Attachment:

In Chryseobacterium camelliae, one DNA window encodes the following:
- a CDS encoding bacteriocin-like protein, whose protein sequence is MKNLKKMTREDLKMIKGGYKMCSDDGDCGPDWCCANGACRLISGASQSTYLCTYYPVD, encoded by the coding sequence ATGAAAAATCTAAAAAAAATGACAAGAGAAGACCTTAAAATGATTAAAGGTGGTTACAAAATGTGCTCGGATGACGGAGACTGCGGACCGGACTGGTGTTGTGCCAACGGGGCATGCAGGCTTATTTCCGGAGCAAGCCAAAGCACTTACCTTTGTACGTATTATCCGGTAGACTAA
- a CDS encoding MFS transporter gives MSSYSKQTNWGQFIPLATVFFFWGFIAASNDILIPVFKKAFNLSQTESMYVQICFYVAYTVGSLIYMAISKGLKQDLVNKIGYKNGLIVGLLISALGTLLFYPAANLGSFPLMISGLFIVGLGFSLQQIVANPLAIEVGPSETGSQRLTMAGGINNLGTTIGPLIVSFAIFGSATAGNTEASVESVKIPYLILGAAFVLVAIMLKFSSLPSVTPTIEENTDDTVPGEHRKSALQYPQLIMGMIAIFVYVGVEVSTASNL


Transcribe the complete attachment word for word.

In Chryseobacterium camelliae, one DNA window encodes the following:
- a CDS encoding bacteriocin-like protein, whose protein sequence is MKNLKKMTREDLKMIKGGYKMCSDDGDCGPDWCCANGACRLISGASQSTYLCTYYPVD, encoded by the coding sequence ATGAAAAATCTAAAAAAAATGACAAGAGAAGACCTTAAAATGATTAAAGGTGGTTACAAAATGTGCTCGGATGACGGAGACTGCGGACCGGACTGGTGTTGTGCCAACGGGGCATGCAGGCTTATTTCCGGAGCAAGCCAAAGCACTTACCTTTGTACGTATTATCCGGTAGACTAA
- a CDS encoding MFS transporter gives MSSYSKQTNWGQFIPLATVFFFWGFIAASNDILIPVFKKAFNLSQTESMYVQICFYVAYTVGSLIYMAISKGLKQDLVNKIGYKNGLIVGLLISALGTLLFYPAANLGSFPLMISGLFIVGLGFSLQQIVANPLAIEVGPSETGSQRLTMAGGINNLGTTIGPLIVSFAIFGSATAGNTEASVESVKIPYLILGAAFVLVAIMLKFSSLPSVTPTIEENTDDTVPGEHRKSALQYPQLIMGMIAIFVYVGVEVSTASNL